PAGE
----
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May 19, 2015 - A Look At The New Commandlinefu
I've put together a short writeup on what kind of newness you can expect from the next iteration of clfu. Check it out here.
March 2, 2015 - New Management
I'm Jon, I'll be maintaining and improving clfu. Thanks to David for building such a great resource!

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Commands using sort from sorted by
Terminal - Commands using sort - 666 results
rpm --querytags | egrep -v HEADERIMMUTABLE | sort | while read tag ; do rpm -q --queryformat "$tag: [%{$tag} ]\n" -p $SomeRPMfile ; done
2010-03-25 05:40:48
Functions: egrep read rpm sort

If you want to relocate a package on your own, or you just want to know what those PREIN/UN and POSTIN/UN scripts will do, this will dump out all that detail simply.

You may want to expand the egrep out other verbose flags like CHANGELOGTEXT etc, as your needs require.

It isn't clear, but the formatting around $tag is important: %{$tag} just prints out the first line, while [%{$tag }] iterates thru multi-line output, joining the lines with a space (yes, there's a space between the g and } characters. To break it out for all newlines, use [%{$tag\n}] but the output will be long.

This is aside from rpm2cpio | cpio -ivd to extract the package files.

LC_ALL=C sort file | uniq -c | sort -n -k1 -r
find /dev/ -name random -exec bash -c '[ -r $0 -a -w $0 ] && dd if=$0 | sort | dd of=$0' {} \;
( du -xSk || du -kod ) | sort -nr | head
2010-03-16 04:05:14
Functions: du sort

No need to type out the full OR clause if you know which OS you're on, but this is easy cut-n-paste or alias to get top ten directories by singleton.

To avoid the error output from du -xSk you could always 2>/dev/null but you might miss relevant STDERR.

alias busy='my_file=$(find /usr/include -type f | sort -R | head -n 1); my_len=$(wc -l $my_file | awk "{print $1}"); let "r = $RANDOM % $my_len" 2>/dev/null; vim +$r $my_file'
2010-03-09 21:48:41
User: busybee
Functions: alias awk find head sort vim wc

This makes an alias for a command named 'busy'. The 'busy' command opens a random file in /usr/include to a random line with vim. Drop this in your .bash_aliases and make sure that file is initialized in your .bashrc.

git reflog show | grep '}: commit' | nl | sort -nr | nl | sort -nr | cut --fields=1,3 | sed s/commit://g | sed -e 's/HEAD*@{[0-9]*}://g'
2end () ( export LC_ALL=C; nl -n rz $1 > $1.tmp; ${EDITOR:-vi} $1.tmp; sort $1.tmp | sed -r 's/^.*[0-9]+\t+//' > $1; rm $1.tmp; )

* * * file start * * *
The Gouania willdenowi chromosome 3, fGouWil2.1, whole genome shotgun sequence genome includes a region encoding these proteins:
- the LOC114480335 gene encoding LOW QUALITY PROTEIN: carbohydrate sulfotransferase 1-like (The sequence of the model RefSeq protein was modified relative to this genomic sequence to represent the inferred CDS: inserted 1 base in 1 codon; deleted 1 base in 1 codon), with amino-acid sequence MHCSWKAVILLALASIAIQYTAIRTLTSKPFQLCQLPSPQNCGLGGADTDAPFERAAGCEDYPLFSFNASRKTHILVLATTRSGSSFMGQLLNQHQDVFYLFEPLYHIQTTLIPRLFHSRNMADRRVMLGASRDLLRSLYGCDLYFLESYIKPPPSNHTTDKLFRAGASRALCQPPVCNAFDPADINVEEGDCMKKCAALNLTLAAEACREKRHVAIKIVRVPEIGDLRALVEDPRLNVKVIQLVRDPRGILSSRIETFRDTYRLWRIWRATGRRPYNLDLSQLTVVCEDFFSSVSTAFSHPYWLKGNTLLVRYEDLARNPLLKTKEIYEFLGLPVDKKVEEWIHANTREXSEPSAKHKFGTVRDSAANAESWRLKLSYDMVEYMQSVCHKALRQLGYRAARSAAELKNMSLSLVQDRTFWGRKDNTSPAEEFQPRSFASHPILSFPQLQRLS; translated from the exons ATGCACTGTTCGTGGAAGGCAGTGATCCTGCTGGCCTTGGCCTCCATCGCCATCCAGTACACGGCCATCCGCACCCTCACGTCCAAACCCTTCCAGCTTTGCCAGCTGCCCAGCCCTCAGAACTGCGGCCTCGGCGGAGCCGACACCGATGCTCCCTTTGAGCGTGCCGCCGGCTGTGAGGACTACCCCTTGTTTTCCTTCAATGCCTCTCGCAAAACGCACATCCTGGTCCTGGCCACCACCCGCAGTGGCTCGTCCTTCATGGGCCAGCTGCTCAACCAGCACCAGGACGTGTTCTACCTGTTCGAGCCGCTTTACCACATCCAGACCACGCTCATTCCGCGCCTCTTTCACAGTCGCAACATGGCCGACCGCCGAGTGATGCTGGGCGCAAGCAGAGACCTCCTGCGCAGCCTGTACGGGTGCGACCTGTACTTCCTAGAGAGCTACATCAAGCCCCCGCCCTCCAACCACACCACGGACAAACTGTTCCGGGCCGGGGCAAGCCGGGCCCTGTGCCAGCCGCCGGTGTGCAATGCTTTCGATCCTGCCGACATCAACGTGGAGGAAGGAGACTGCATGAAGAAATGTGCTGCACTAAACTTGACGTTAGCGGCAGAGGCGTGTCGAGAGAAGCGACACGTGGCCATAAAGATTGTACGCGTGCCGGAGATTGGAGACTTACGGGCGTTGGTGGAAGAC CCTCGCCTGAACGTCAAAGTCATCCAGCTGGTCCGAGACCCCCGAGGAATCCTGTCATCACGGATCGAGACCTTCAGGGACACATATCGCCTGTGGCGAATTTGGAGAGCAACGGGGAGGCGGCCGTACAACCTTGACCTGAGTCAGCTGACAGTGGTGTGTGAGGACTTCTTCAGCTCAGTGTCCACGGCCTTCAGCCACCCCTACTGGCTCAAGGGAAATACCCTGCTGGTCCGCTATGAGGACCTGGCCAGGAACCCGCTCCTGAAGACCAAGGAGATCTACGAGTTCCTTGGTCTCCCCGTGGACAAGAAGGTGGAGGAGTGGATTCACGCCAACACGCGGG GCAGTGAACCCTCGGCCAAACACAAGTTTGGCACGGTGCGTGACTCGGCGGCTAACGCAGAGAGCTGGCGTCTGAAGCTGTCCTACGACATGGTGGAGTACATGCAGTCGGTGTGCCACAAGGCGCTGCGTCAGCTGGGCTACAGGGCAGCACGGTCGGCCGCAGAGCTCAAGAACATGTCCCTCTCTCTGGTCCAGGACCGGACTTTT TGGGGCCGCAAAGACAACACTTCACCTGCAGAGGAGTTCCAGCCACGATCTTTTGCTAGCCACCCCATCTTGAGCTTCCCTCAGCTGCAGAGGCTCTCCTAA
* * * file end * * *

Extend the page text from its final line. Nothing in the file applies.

2010-03-06 23:02:28
User: bartonski
Functions: export nl rm sed sort

This function is used to sort selected lines of a text file to the end of that file. Especially useful in cases where human intervention is necessary to sort out parts of a file. Let's say that you have a text file which contains the words






For whatever reason, you want to sort all words rhyming with 'tough' to the bottom of the file, and all words denoting colors to the top, while keeping the order of the rest of the file intact.

'$EDITOR' will open, showing all of the lines in the given file, numbered with '0' padding. Adding a '~' to the beginning of the line will cause the line to sort to the end of the file, adding '!' will cause it to sort to the beginning.

echo sortmeplease | perl -pe 'chomp; $_ = join "", sort split //'
ps axo rss,comm,pid | awk '{ proc_list[$2] += $1; } END { for (proc in proc_list) { printf("%d\t%s\n", proc_list[proc],proc); }}' | sort -n | tail -n 10
ps axo rss,comm,pid | awk '{ proc_list[$2]++; proc_list[$2 "," 1] += $1; } END { for (proc in proc_list) { printf("%d\t%s\n", proc_list[proc "," 1],proc); }}' | sort -n | tail -n 10
2010-03-03 16:41:05
User: d34dh0r53
Functions: awk ps sort tail

This command loops over all of the processes in a system and creates an associative array in awk with the process name as the key and the sum of the RSS as the value. The associative array has the effect of summing a parent process and all of it's children. It then prints the top ten processes sorted by size.

git log --reverse --pretty=oneline | cut -c41- | nl | sort -nr
lsof -c $processname | egrep 'w.+REG' | awk '{print $9}' | sort | uniq
2010-02-24 16:47:49
User: alustenberg
Functions: awk egrep sort

lists all files that are opened by processess named $processname

egrep 'w.+REG' is to filter out non file listings in lsof, awk to get the filenames, and sort | uniq to remove duplciation

du -x --max-depth=1 | sort -n | awk '{ print $2 }' | xargs du -hx --max-depth=0
2010-02-18 19:46:47
User: d34dh0r53
Functions: awk du sort xargs

Provides numerically sorted human readable du output. I so wish there was just a du flag for this.

find . -type f |sed "s#.*/##g" |sort |uniq -c -d
2010-02-17 11:59:54
User: shadycraig
Functions: find sed sort uniq

Useful for C projects where header file names must be unique (e.g. when using autoconf/automake), or when diagnosing if the wrong header file is being used (due to dupe file names)

ps aux | sed -n '/USER/!s/\([^ ]\) .*/\1/p' | sort -u
2010-02-10 05:56:26
User: infinull
Functions: ps sed sort